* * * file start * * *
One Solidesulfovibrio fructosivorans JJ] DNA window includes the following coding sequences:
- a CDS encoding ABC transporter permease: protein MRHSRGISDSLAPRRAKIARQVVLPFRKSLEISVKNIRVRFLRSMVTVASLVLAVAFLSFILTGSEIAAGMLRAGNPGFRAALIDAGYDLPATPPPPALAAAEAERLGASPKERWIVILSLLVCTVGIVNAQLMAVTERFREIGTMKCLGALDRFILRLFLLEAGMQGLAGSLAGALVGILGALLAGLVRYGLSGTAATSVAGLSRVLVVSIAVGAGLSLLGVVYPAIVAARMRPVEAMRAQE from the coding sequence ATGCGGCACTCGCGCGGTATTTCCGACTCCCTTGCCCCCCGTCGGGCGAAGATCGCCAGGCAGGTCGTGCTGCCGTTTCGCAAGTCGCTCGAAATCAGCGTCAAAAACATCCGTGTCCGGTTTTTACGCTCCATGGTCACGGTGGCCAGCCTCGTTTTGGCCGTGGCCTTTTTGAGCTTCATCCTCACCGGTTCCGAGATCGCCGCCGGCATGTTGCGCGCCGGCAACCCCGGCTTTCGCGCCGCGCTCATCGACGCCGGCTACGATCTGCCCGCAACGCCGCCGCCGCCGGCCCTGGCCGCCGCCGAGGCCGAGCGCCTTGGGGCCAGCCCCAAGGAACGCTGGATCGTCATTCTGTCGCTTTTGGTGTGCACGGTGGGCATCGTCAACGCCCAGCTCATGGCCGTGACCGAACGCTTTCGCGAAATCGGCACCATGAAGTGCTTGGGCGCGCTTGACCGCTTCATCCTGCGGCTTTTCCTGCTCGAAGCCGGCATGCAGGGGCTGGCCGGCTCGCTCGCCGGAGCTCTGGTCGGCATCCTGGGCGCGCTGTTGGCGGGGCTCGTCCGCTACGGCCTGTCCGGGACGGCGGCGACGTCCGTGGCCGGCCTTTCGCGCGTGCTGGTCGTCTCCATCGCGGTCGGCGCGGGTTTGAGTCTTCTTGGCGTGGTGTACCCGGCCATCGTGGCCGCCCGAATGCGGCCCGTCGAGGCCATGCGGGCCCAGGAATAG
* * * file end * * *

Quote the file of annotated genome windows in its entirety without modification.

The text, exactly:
One Solidesulfovibrio fructosivorans JJ] DNA window includes the following coding sequences:
- a CDS encoding ABC transporter permease: protein MRHSRGISDSLAPRRAKIARQVVLPFRKSLEISVKNIRVRFLRSMVTVASLVLAVAFLSFILTGSEIAAGMLRAGNPGFRAALIDAGYDLPATPPPPALAAAEAERLGASPKERWIVILSLLVCTVGIVNAQLMAVTERFREIGTMKCLGALDRFILRLFLLEAGMQGLAGSLAGALVGILGALLAGLVRYGLSGTAATSVAGLSRVLVVSIAVGAGLSLLGVVYPAIVAARMRPVEAMRAQE from the coding sequence ATGCGGCACTCGCGCGGTATTTCCGACTCCCTTGCCCCCCGTCGGGCGAAGATCGCCAGGCAGGTCGTGCTGCCGTTTCGCAAGTCGCTCGAAATCAGCGTCAAAAACATCCGTGTCCGGTTTTTACGCTCCATGGTCACGGTGGCCAGCCTCGTTTTGGCCGTGGCCTTTTTGAGCTTCATCCTCACCGGTTCCGAGATCGCCGCCGGCATGTTGCGCGCCGGCAACCCCGGCTTTCGCGCCGCGCTCATCGACGCCGGCTACGATCTGCCCGCAACGCCGCCGCCGCCGGCCCTGGCCGCCGCCGAGGCCGAGCGCCTTGGGGCCAGCCCCAAGGAACGCTGGATCGTCATTCTGTCGCTTTTGGTGTGCACGGTGGGCATCGTCAACGCCCAGCTCATGGCCGTGACCGAACGCTTTCGCGAAATCGGCACCATGAAGTGCTTGGGCGCGCTTGACCGCTTCATCCTGCGGCTTTTCCTGCTCGAAGCCGGCATGCAGGGGCTGGCCGGCTCGCTCGCCGGAGCTCTGGTCGGCATCCTGGGCGCGCTGTTGGCGGGGCTCGTCCGCTACGGCCTGTCCGGGACGGCGGCGACGTCCGTGGCCGGCCTTTCGCGCGTGCTGGTCGTCTCCATCGCGGTCGGCGCGGGTTTGAGTCTTCTTGGCGTGGTGTACCCGGCCATCGTGGCCGCCCGAATGCGGCCCGTCGAGGCCATGCGGGCCCAGGAATAG